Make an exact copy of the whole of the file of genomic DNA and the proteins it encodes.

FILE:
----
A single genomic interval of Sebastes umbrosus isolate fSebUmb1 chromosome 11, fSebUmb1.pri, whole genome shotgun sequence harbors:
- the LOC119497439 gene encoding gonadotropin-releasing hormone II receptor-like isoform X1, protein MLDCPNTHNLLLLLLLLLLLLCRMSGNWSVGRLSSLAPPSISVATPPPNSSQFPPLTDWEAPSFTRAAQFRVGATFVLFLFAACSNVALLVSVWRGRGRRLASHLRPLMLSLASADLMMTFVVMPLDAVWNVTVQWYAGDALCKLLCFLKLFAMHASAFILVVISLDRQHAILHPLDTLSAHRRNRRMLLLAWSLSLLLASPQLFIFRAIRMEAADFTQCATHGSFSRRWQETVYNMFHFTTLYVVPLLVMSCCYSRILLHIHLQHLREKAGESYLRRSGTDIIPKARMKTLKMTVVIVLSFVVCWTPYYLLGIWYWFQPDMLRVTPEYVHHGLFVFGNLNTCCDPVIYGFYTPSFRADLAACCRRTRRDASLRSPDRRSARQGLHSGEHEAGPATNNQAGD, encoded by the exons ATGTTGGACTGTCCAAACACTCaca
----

A single genomic interval of Sebastes umbrosus isolate fSebUmb1 chromosome 11, fSebUmb1.pri, whole genome shotgun sequence harbors:
- the LOC119497439 gene encoding gonadotropin-releasing hormone II receptor-like isoform X1, protein MLDCPNTHNLLLLLLLLLLLLCRMSGNWSVGRLSSLAPPSISVATPPPNSSQFPPLTDWEAPSFTRAAQFRVGATFVLFLFAACSNVALLVSVWRGRGRRLASHLRPLMLSLASADLMMTFVVMPLDAVWNVTVQWYAGDALCKLLCFLKLFAMHASAFILVVISLDRQHAILHPLDTLSAHRRNRRMLLLAWSLSLLLASPQLFIFRAIRMEAADFTQCATHGSFSRRWQETVYNMFHFTTLYVVPLLVMSCCYSRILLHIHLQHLREKAGESYLRRSGTDIIPKARMKTLKMTVVIVLSFVVCWTPYYLLGIWYWFQPDMLRVTPEYVHHGLFVFGNLNTCCDPVIYGFYTPSFRADLAACCRRTRRDASLRSPDRRSARQGLHSGEHEAGPATNNQAGD, encoded by the exons ATGTTGGACTGTCCAAACACTCaca